4. Sarajevo Tunnel Museum
An integral part of the survival of Bosnian citizens of Sarajevo during the civil war was the Sarajevo tunnel, which acted as a lifeline for food, aid, fuel, weapons and sometimes people in and out of town when they were under siege. This was established in May 1992 by the Bosnian army, when all roads in and out of the city were blocked by fighting the Serb forces to link up with the UN-controlled territory on the other side of the Serbs. Currently, the entrance to the tunnel is a museum, so that visitors can enter a small part of the tunnel and see what it was like. The museum is not overdone and also has a sense of ruggedness that helps visitors to appreciate the tunnel for what it really was, rather than just making it a tourist attraction.
5. Eat some Ćevapi
Poneyevapi is minced meat formed into cylinder sausage shapes which are served with fresh bread, raw onions and kajmak (similar to sour cream). Don't let yourself get away from Bosnia & Herzegovina without trying this local delight! For an added bonus, you 're going to get a lot of this deliciousness for just a few dollars.
6. Sarajevo Town Hall
Zadar 's Cathedral of St Anastasia, dating back to the 12th century, is a large and impressive cathedral in the old town of Zadar. The altar has a marble sarcophagus containing the relics of St Anastasia, while the choir consists of extravagantly decorated stalls.
7. Peruse the Coppersmiths’ Shops
Like you might guess, the Old Town caters to tourists, and you're going to have your choice of shops to buy beautiful hand-picked copper souvenirs. Nevertheless, a discerning mind may claim that not all aspects are made equal. If you're looking for a cool, high-quality souvenir, be sure to stop at Ismet I'mir's Coppersmith shop.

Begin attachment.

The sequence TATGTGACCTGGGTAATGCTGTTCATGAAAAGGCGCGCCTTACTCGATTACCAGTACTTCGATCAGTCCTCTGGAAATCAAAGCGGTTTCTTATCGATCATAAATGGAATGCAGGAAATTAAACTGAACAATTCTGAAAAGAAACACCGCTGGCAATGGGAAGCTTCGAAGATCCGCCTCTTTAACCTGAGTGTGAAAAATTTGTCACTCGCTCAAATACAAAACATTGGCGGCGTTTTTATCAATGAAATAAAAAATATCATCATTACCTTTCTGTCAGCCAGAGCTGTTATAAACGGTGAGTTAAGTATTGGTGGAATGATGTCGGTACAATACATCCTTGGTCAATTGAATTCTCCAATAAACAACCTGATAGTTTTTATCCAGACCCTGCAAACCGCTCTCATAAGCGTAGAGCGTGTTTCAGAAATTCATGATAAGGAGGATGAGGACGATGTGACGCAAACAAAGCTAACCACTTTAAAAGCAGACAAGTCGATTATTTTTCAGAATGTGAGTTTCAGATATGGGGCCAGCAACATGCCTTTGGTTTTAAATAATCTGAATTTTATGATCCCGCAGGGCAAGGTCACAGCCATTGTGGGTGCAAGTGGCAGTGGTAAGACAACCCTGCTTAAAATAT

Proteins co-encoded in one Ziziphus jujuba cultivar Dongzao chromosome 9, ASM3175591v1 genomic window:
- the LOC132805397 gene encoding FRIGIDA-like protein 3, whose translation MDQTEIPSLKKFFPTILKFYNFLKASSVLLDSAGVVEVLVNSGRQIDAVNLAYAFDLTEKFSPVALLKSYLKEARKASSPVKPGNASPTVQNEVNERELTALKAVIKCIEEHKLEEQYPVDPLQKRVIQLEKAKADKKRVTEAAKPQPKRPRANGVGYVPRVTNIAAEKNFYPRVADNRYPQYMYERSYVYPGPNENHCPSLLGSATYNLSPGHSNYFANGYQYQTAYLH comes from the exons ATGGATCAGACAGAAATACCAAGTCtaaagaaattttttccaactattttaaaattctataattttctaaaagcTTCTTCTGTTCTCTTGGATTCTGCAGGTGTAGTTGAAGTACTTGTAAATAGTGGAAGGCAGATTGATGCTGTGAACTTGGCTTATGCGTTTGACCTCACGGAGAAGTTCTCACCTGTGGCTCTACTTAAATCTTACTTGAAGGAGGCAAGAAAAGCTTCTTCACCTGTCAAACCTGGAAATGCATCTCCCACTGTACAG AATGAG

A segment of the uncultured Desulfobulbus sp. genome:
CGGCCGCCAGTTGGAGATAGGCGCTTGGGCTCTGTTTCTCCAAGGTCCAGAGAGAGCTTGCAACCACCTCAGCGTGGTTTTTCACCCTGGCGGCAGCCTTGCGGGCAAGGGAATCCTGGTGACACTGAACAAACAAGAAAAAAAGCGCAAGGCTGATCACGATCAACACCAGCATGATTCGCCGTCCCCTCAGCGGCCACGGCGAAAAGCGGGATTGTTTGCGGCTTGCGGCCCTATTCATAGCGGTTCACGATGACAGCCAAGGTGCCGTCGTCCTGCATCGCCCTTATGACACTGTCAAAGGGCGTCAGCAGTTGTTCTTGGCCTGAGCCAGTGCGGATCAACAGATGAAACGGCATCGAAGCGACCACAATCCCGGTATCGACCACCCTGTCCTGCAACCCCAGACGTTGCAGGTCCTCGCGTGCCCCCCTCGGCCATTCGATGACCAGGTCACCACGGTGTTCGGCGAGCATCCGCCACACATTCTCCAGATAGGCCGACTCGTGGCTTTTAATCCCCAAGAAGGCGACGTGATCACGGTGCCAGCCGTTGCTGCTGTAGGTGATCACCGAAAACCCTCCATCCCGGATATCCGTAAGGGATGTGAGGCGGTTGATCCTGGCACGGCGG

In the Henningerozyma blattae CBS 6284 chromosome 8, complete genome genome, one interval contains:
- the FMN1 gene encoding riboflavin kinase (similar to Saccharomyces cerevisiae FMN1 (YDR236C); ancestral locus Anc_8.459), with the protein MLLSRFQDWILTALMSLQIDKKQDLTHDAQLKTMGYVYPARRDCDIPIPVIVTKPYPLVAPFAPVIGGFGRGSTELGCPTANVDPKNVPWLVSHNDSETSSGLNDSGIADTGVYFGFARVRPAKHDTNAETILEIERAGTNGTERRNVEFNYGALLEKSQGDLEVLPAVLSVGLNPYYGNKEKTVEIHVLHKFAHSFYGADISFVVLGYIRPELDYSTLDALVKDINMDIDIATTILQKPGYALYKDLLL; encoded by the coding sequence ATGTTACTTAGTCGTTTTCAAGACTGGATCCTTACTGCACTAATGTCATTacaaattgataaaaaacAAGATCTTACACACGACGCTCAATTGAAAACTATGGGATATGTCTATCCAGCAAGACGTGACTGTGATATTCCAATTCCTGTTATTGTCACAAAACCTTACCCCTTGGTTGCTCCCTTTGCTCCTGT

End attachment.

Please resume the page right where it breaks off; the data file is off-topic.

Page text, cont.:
8. Olympic Bobsled
The Sarajevo bobsled is often used as a symbol of the juxtaposition of the recent history of the city. Sarajevo flourished in the 1980s and hosted the 1984 Winter Olympics, only to find itself in the center of a conflict a decade later during the Bosnian war. Since then, the city has continued its revitalisation and has once again become a renowned tourist destination..
9. Grab a coffee at Caffe Tito
The communist-style café, Caffe Tito, is one of Sarajevo's most exclusive attractions. In fact, Tito 's long rule is seen in a positive light by many Bosnians – but the instability and power vacuum created by his death was one of the causes of the civil war. Tito has managed to create a peaceful coexistence between the different cultures and ethnicities of Yugoslavia. The coffee walls are lined with pictures of a man and spread around the tables are newspaper articles that document his life. Take a trip to Caffe Tito for a special taste of Yugoslavian nostalgia.
10. Old Town
Move across the Latin Bridge to Bascarsija Square (also known as Pigeon Square), the ideal starting point for exploring Sarajevo's Old City. The historic Old Town is pleasant and charming, similar to one of my other favorite European towns, Krakow (but with mosques)!
Sarajevo is a perfect place to spend a few days on holiday, offering a range of attractions that will please the most tastes.
Coach Charter Germany provides help with every step of the way to make a perfect journey. We give our 48 years of experience in the bus rental industry to provide the best equipped bus service to your journey. You are welcome to give us your community needs for airport shuttle service, tour bus service, or long-distance charter bus service from our web site. We really hope that our tips on your trip to Sarajevo will make your plans very exciting. Our new range of charter busses of various sizes will provide the transport you need for your community travel. Our coach company Coach Charter Germany provides qualified drivers as well as a friendly booking team. We look forward to receiving your request to provide you with an appropriate transport quotation for your community travel needs.